Nostalgic End as Saugus Speedway Closes


Saugus Speedway--the oldest race track operating in the Western United States and a Los Angeles area motor racing mecca for 56 years--closed Wednesday, generating a nostalgic turnout by race drivers who took over the track for a night of their own.

The remainder of the Winston Racing Series stock car season has been canceled, and there are no plans to resume racing in the future at the Santa Clarita oval, known as “the Super Track.”

In a spontaneous response, about two dozen drivers showed up at the track Wednesday night as their telephone grapevine spread the word. They drove in a roaring circle before stands empty of spectators, throttles open in a last sentimental salute to their pastime’s home.

Ray Wilkings, general manager of the speedway, said he turned on the lights as more and more drivers showed up, towing race cars on trailers, so they could enjoy a few laps “for nostalgia’s sake.”

A structural engineer’s report filed with the Rodeo Land Co., principal owners of the facility, revealed that the grandstands do not meet 1994 standards. When the report was received, the owners announced that racing would be discontinued.


The decision will have no effect on the operation of the Sunday swap meet at Saugus.

“It’s a sad day, a real shock,” Wilkings said. “There’s been racing here 56 years, and my family has been involved in the place since 1959. The Bonelli family, who control the ownership, said they had no plans to bring the grandstands up to current standards or to build new ones. Essentially, they told us to close up shop.”

Saturday night racing, from April to October, has been a staple at the tiny one-third mile paved oval for many seasons.

The last race at the track, a Winston West late model stock race last Saturday night witnessed by 3,997 fans, was won by Butch Gilliland of Anaheim, in Bill Stroppe’s Ford. The jockey-sized Gilliland had been racing nine years looking for his first win.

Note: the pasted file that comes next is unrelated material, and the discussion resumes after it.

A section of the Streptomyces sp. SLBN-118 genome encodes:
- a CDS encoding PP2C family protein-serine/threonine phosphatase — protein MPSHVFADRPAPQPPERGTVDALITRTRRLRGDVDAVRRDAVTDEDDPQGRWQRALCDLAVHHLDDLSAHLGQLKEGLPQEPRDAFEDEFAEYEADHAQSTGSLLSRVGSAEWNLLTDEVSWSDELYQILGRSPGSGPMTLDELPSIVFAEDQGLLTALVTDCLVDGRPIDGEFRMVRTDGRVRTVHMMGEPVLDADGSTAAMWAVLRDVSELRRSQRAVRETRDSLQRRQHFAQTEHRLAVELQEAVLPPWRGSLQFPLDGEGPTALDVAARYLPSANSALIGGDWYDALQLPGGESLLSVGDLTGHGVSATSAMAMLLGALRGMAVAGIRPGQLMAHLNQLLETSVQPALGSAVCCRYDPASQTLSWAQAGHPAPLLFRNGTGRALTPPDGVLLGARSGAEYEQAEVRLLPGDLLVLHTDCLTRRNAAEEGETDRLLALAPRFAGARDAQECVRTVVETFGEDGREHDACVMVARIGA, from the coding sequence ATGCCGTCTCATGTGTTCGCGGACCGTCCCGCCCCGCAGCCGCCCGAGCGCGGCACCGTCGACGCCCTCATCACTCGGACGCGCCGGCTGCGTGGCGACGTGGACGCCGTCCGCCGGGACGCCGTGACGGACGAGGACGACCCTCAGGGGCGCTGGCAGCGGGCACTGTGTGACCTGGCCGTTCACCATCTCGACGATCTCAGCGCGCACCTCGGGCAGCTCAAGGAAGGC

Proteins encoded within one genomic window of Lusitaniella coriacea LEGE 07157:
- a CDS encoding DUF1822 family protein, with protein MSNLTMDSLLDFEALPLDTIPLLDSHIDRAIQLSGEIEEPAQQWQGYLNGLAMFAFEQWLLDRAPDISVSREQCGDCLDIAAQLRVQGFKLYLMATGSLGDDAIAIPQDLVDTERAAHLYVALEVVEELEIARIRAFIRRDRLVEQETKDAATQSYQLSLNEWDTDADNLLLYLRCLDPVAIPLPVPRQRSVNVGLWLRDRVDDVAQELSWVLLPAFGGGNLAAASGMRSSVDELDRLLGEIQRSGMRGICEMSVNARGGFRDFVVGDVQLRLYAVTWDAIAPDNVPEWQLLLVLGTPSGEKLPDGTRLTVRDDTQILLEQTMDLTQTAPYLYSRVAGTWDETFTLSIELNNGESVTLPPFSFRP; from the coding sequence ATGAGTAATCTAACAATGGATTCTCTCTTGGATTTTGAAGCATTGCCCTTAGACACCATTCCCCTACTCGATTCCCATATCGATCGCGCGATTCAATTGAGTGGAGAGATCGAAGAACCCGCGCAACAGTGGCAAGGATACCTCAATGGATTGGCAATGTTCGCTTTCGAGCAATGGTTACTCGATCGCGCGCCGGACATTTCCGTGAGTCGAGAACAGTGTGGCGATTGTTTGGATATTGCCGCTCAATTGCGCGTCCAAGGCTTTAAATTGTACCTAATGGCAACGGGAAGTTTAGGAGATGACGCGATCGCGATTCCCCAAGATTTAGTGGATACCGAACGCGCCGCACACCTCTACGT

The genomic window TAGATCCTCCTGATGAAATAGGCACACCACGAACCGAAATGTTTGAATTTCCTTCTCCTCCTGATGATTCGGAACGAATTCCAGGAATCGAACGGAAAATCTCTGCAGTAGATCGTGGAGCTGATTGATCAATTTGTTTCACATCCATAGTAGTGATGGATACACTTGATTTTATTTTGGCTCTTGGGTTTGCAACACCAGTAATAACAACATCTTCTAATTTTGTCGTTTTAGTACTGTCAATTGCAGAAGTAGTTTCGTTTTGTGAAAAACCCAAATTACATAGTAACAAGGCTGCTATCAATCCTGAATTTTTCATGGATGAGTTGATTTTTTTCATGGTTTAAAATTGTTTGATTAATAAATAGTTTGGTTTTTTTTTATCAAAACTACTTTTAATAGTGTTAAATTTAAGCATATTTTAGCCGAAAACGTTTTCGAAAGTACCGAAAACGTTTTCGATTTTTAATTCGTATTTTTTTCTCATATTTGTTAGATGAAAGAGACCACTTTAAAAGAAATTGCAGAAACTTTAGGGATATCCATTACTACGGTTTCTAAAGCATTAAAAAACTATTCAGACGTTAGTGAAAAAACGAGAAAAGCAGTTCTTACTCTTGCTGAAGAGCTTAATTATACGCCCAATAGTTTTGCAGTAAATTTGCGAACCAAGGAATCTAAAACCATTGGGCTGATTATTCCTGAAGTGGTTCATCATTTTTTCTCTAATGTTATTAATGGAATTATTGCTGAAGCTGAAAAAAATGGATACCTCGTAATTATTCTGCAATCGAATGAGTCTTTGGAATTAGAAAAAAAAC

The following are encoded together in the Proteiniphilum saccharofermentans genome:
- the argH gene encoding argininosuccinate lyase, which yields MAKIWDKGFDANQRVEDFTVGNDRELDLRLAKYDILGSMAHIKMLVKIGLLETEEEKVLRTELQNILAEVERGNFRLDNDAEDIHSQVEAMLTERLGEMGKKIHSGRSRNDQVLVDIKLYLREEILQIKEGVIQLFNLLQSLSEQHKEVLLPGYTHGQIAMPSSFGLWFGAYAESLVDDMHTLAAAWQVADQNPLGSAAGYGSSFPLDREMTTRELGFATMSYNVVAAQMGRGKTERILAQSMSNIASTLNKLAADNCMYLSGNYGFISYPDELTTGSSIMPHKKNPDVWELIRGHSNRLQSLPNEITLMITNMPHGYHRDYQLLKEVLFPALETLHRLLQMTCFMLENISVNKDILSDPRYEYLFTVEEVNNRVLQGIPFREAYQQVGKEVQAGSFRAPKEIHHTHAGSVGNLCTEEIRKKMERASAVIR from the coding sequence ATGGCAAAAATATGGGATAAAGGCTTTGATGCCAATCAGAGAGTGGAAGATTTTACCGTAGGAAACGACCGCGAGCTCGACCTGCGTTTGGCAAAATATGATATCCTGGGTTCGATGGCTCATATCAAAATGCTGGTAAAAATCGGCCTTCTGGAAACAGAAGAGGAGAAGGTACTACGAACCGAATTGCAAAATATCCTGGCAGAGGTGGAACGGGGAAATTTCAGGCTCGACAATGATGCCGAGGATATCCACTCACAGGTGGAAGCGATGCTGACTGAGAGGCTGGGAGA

Other winners in street stock races on the final night were T.K. Karvasek of Reseda on the oval and Kirk Miller of Alta Loma on the Figure 8 course.

The grandstands seated about 5,000 and portions of the wooden structure dated back to 1924, when it was built for rodeos by shoe magnate C.H. Baker. Cowboy star Hoot Gibson purchased what was then known as Baker Ranch Stadium in 1930 and continued to use it for rodeos.

William (Big Bill) Bonelli purchased the site, renamed it Bonelli Stadium in 1939 and introduced auto racing on a dirt oval. Such future Indianapolis 500 drivers as Sam Hanks, Troy Ruttman, Bill Vukovich, Walt Faulkner, Jack McGrath and Mel Hansen raced their big roadsters on Sunday afternoons until racing was halted by World War II.

Vukovich won the first post-war race in 1945 in a roadster, but the big attraction was midget racing.

In 1950, when Gilmore Stadium was razed, portions of its grandstands were moved to Saugus and placed along the backstretch.

The Saugus track was paved in 1956, and the first Saturday night stock car race was promoted by Tony Coldeway’s Pacific Racing Assn. in 1957. Marshall Wilkings, Ray’s father, took over as promoter in 1973 after his close friend, Coldeway, was injured in a highway accident.

The Wilkings family has run the speedway ever since.

Times correspondent Bryan Rodgers contributed to this story.